This is what it's like to have sex for money when you're sick from heroin withdrawal [Content warning: graphic depictions of sex acts, drug use, and other topics which may be uncomfortable to some readers]
Emily Bazelon writes for the New York Times about sex worker rights and decriminalization in the US and abroad (featuring photography of sex workers across the US).
The Guardian view on Amnesty International’s call to decriminalise sex work: divisive and distracting - "Obviously, Amnesty is right to say that sex workers have human rights and that these should be respected. But many Amnesty supporters believe that the trade itself tends to corrupt or to violate these rights, except for a lucky few participants. The broadest coalitions unite around the narrowest agendas. A call to decriminalise sex work is a distraction from Amnesty’s core mission, and dangerous to it too."
“This show, these people, it’s a disaster in my life,” said Kamylla, who spent weeks waiting for the promised assistance, quickly running out of money to support herself, her husband, and her children. They gave her a $200 fee and then did not follow through on promises of medical, dental, housing, and employment assistance, she told BuzzFeed News. “I kept on calling them, and nothing happened.”-- Sex workers who were filmed for A&E’s 8 Minutes, which says it provides resources for women who want to get out of sex work, allege that the production lied to them.
"In my experience, the reminder that the sexual fantasy isn’t real, that the women who perform availability aren’t ACTUALLY available, that we aren’t ACTUALLY clamouring to be sexualized by men, that we control when the fantasy starts and stops, and that our performance is just that, a performance that requires compensation… well, some men find that hard to swallow." [more inside]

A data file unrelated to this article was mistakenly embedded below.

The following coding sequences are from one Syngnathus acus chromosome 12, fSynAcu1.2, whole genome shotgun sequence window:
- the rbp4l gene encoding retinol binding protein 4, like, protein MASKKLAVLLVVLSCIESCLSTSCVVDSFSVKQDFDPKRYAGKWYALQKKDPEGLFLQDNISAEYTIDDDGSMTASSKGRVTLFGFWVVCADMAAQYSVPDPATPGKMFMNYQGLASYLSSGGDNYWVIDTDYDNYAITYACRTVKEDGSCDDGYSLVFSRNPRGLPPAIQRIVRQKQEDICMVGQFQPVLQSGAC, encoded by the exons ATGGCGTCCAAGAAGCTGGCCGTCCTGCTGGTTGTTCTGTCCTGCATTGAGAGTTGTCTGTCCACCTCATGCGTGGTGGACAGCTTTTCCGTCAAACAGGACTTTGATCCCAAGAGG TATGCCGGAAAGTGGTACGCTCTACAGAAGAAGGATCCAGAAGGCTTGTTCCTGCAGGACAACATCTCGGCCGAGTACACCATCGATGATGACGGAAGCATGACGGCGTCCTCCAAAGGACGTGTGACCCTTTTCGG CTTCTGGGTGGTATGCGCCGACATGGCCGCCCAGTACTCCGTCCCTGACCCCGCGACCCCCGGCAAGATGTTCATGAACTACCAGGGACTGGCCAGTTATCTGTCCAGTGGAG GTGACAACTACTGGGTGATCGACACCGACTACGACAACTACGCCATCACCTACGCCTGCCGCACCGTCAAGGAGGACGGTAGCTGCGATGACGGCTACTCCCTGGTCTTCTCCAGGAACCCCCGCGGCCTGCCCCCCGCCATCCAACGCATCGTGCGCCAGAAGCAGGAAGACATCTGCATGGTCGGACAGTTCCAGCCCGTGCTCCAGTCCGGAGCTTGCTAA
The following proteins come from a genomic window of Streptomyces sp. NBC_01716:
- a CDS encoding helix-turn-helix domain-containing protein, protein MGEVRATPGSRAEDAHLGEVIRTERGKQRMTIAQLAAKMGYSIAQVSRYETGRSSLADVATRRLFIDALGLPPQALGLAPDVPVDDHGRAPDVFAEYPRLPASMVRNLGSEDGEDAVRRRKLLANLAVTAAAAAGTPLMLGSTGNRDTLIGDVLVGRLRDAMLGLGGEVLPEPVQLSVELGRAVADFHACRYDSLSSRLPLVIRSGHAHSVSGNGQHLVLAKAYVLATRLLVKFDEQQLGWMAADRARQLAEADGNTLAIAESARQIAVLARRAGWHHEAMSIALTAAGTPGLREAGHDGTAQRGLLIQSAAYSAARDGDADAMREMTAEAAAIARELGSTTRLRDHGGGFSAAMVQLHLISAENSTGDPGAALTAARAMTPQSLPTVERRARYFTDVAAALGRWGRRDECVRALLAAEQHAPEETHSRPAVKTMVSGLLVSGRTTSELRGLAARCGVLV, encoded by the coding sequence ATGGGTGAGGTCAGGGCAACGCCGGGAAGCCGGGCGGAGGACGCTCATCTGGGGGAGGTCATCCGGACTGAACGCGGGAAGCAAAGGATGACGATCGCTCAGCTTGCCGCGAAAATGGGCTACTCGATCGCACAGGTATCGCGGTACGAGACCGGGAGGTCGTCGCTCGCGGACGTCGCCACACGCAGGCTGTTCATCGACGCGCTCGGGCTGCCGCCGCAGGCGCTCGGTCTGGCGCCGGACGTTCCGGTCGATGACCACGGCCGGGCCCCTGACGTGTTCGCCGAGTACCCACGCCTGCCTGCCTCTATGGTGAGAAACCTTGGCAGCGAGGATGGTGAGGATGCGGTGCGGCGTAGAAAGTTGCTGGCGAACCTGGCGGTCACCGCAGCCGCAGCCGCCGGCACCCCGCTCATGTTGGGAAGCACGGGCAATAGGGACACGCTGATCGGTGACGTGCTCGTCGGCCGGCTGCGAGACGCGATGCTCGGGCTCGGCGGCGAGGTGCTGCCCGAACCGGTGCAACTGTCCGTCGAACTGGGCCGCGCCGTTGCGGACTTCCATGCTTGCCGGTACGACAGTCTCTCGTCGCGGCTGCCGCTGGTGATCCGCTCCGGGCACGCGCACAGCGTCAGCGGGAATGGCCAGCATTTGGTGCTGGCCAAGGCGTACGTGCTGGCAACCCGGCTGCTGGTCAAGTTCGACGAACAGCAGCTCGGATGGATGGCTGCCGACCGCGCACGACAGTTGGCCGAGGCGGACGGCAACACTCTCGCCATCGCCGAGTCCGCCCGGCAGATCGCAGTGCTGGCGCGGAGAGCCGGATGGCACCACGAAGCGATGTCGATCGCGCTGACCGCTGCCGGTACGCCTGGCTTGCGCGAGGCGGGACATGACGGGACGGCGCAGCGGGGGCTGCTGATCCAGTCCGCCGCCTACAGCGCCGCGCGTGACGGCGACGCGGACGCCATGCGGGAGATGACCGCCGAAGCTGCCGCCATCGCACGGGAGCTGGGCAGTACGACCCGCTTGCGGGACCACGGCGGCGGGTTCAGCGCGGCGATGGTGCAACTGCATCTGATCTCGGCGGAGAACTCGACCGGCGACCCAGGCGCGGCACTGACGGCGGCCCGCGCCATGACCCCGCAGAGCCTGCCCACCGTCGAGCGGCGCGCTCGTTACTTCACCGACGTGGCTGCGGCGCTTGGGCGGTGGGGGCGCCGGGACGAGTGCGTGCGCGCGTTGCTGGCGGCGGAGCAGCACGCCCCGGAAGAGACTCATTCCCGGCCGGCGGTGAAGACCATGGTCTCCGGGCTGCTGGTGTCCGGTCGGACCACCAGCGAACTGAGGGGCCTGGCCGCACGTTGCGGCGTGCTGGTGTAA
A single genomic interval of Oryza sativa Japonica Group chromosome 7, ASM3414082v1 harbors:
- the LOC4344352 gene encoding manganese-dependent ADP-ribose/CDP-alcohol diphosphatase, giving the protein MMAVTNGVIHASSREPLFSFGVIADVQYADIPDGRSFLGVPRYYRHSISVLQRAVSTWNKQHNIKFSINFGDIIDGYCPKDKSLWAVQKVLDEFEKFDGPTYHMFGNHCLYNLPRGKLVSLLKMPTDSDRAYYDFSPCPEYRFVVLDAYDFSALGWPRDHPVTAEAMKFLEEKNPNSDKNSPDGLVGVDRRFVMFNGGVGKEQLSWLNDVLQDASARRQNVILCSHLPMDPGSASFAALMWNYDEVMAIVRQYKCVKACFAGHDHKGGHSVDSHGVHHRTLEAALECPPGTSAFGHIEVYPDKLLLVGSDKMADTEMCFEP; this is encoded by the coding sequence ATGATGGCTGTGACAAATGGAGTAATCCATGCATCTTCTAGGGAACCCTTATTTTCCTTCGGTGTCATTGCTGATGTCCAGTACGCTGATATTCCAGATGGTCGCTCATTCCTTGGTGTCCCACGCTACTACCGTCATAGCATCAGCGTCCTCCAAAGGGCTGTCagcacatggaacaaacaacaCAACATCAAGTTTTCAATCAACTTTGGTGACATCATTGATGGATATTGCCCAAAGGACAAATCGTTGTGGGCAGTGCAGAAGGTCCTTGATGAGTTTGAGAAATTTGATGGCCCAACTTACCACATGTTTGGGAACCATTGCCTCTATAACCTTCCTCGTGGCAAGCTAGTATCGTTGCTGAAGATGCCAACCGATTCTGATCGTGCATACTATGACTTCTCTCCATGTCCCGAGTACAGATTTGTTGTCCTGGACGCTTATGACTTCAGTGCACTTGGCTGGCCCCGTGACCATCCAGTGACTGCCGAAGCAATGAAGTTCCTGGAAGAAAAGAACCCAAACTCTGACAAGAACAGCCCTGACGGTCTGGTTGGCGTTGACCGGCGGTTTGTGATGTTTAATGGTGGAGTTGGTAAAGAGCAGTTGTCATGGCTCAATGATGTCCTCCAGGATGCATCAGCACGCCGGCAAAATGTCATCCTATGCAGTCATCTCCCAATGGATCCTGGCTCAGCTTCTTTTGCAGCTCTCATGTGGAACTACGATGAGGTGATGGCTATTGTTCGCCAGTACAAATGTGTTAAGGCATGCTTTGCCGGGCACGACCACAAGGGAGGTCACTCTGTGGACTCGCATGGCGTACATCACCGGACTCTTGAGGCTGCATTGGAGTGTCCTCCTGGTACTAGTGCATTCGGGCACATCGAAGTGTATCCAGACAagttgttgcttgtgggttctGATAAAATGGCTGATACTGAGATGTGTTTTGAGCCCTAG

A sex worker has been awarded $25,000 as compensation for sexual harassment from her manager. [more inside]
The Supreme Court of Canada has struck down Canada's prostitution laws saying that bans on street soliciting, brothels and people living off the avails of prostitution are arbitrary and create severe dangers for vulnerable women. [more inside]
Don't believe France's reputation as a country where sexual peccadillos are always overlooked. After a vote by the country's National Assembly on Wednesday, it has just joined a growing group of European nations where buying sex is now illegal. France is not alone in its fresh efforts to curb prostitution. The move follows similar bans in Sweden and Norway, while other European countries are also scaling back laissez-faire prostitution policies. Germany is poised to change its liberal sex trade laws, while Ireland is also debating a measure similar to France's. Is the end of legal prostitution in Europe in sight?
(Don't miss the deep and interesting links found within the article.)[more inside]
How Joe Redner Invented The Lap Dance, Built A Strip-Club Empire, Became A Model Citizen, Fought For Your Rights, And Beat Cancer
In a quiet cafe outside San Francisco, "Josephine" -- a local prostitute -- arranges a collection of t-shirts across the table. They're emblazoned with phrases like "Winter is Coming" and "Geeks Make Better Lovers." She wears them in her online ads to catch the eye of the area's well-off engineers and programmers.
"Seeing women for money, made me a little less sad. It was a brief respite from loneliness, from my skin being hungry for human touch the way a drowning person is starving for oxygen." Paying to Play: Interview with a John
“For a good blow job, a man will do just about anything. What can I do with that knowledge? I have no idea.”
How Tech Tools Transformed New York's Sex Trade is an article by Sudhir Venkatesh demonstrating the results from a survey of 290 sex workers in New York about financial matters. Venkatesh and Stephen Leavitt did a similar study in Chicago, posted to Metafilter previously. More information about Venkatesh's research on sex work on his website.
An interview with the first male gigolo of the Shady Lady Ranch:
I think for a male, if you want to be successful in this type of venture, you're not a prostitute. You're a surrogate lover. You encompass everything that's required of you—not only emotionally, physically—but psychologically. Because women are wired differently. They're much more sensitive creatures. You actually have to enjoy what you do. You can't necessarily say, "Oh, it's just a job." You actually have to say it's a passion.Background: Nevada has legalized male prostitution (LATimes)